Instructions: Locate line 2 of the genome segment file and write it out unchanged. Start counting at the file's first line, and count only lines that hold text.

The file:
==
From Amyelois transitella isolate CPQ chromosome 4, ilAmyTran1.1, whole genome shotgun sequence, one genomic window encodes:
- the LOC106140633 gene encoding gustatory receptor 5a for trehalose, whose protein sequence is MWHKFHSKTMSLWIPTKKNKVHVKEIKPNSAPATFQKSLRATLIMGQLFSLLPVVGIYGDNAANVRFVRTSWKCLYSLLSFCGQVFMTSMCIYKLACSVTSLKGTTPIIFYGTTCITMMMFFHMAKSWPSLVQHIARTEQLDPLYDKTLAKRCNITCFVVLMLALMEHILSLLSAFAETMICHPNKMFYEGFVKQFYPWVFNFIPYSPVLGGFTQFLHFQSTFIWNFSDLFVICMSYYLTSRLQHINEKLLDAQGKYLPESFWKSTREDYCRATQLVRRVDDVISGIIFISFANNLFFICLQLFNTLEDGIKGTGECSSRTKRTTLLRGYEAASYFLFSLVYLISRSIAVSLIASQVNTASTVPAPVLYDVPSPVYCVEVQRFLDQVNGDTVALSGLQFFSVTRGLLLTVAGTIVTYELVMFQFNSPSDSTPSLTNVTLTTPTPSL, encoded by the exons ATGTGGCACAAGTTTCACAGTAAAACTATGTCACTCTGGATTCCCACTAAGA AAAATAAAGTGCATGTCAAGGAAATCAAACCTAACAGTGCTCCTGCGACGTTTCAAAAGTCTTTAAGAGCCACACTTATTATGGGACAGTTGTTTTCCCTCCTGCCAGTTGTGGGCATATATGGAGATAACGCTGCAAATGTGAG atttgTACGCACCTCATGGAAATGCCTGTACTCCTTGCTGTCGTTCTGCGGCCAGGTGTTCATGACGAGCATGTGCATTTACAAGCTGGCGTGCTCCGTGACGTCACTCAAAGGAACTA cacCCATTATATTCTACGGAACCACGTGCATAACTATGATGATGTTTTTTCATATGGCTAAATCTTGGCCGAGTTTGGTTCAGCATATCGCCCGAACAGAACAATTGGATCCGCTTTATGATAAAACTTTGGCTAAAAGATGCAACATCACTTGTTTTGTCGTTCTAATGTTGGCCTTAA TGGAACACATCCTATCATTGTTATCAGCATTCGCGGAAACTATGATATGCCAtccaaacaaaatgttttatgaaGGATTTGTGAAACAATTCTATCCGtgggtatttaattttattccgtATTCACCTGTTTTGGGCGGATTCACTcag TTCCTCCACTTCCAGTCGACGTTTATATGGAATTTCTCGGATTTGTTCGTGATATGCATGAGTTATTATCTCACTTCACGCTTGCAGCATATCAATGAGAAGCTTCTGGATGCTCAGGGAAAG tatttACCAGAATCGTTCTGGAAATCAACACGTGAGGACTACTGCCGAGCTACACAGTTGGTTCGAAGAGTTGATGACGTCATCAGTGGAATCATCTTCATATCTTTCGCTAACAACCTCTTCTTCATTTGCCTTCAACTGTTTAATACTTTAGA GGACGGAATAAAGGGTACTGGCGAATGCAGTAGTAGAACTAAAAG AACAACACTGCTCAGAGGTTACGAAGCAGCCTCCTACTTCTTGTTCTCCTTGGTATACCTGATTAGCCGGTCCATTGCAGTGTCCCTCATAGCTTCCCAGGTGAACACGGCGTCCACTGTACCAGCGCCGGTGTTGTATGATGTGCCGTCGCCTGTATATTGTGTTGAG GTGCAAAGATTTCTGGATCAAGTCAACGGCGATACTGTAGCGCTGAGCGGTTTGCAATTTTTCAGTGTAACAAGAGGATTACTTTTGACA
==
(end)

- the LOC106140633 gene encoding gustatory receptor 5a for trehalose, whose protein sequence is MWHKFHSKTMSLWIPTKKNKVHVKEIKPNSAPATFQKSLRATLIMGQLFSLLPVVGIYGDNAANVRFVRTSWKCLYSLLSFCGQVFMTSMCIYKLACSVTSLKGTTPIIFYGTTCITMMMFFHMAKSWPSLVQHIARTEQLDPLYDKTLAKRCNITCFVVLMLALMEHILSLLSAFAETMICHPNKMFYEGFVKQFYPWVFNFIPYSPVLGGFTQFLHFQSTFIWNFSDLFVICMSYYLTSRLQHINEKLLDAQGKYLPESFWKSTREDYCRATQLVRRVDDVISGIIFISFANNLFFICLQLFNTLEDGIKGTGECSSRTKRTTLLRGYEAASYFLFSLVYLISRSIAVSLIASQVNTASTVPAPVLYDVPSPVYCVEVQRFLDQVNGDTVALSGLQFFSVTRGLLLTVAGTIVTYELVMFQFNSPSDSTPSLTNVTLTTPTPSL, encoded by the exons ATGTGGCACAAGTTTCACAGTAAAACTATGTCACTCTGGATTCCCACTAAGA AAAATAAAGTGCATGTCAAGGAAATCAAACCTAACAGTGCTCCTGCGACGTTTCAAAAGTCTTTAAGAGCCACACTTATTATGGGACAGTTGTTTTCCCTCCTGCCAGTTGTGGGCATATATGGAGATAACGCTGCAAATGTGAG atttgTACGCACCTCATGGAAATGCCTGTACTCCTTGCTGTCGTTCTGCGGCCAGGTGTTCATGACGAGCATGTGCATTTACAAGCTGGCGTGCTCCGTGACGTCACTCAAAGGAACTA cacCCATTATATTCTACGGAACCACGTGCATAACTATGATGATGTTTTTTCATATGGCTAAATCTTGGCCGAGTTTGGTTCAGCATATCGCCCGAACAGAACAATTGGATCCGCTTTATGATAAAACTTTGGCTAAAAGATGCAACATCACTTGTTTTGTCGTTCTAATGTTGGCCTTAA TGGAACACATCCTATCATTGTTATCAGCATTCGCGGAAACTATGATATGCCAtccaaacaaaatgttttatgaaGGATTTGTGAAACAATTCTATCCGtgggtatttaattttattccgtATTCACCTGTTTTGGGCGGATTCACTcag TTCCTCCACTTCCAGTCGACGTTTATATGGAATTTCTCGGATTTGTTCGTGATATGCATGAGTTATTATCTCACTTCACGCTTGCAGCATATCAATGAGAAGCTTCTGGATGCTCAGGGAAAG tatttACCAGAATCGTTCTGGAAATCAACACGTGAGGACTACTGCCGAGCTACACAGTTGGTTCGAAGAGTTGATGACGTCATCAGTGGAATCATCTTCATATCTTTCGCTAACAACCTCTTCTTCATTTGCCTTCAACTGTTTAATACTTTAGA GGACGGAATAAAGGGTACTGGCGAATGCAGTAGTAGAACTAAAAG AACAACACTGCTCAGAGGTTACGAAGCAGCCTCCTACTTCTTGTTCTCCTTGGTATACCTGATTAGCCGGTCCATTGCAGTGTCCCTCATAGCTTCCCAGGTGAACACGGCGTCCACTGTACCAGCGCCGGTGTTGTATGATGTGCCGTCGCCTGTATATTGTGTTGAG GTGCAAAGATTTCTGGATCAAGTCAACGGCGATACTGTAGCGCTGAGCGGTTTGCAATTTTTCAGTGTAACAAGAGGATTACTTTTGACA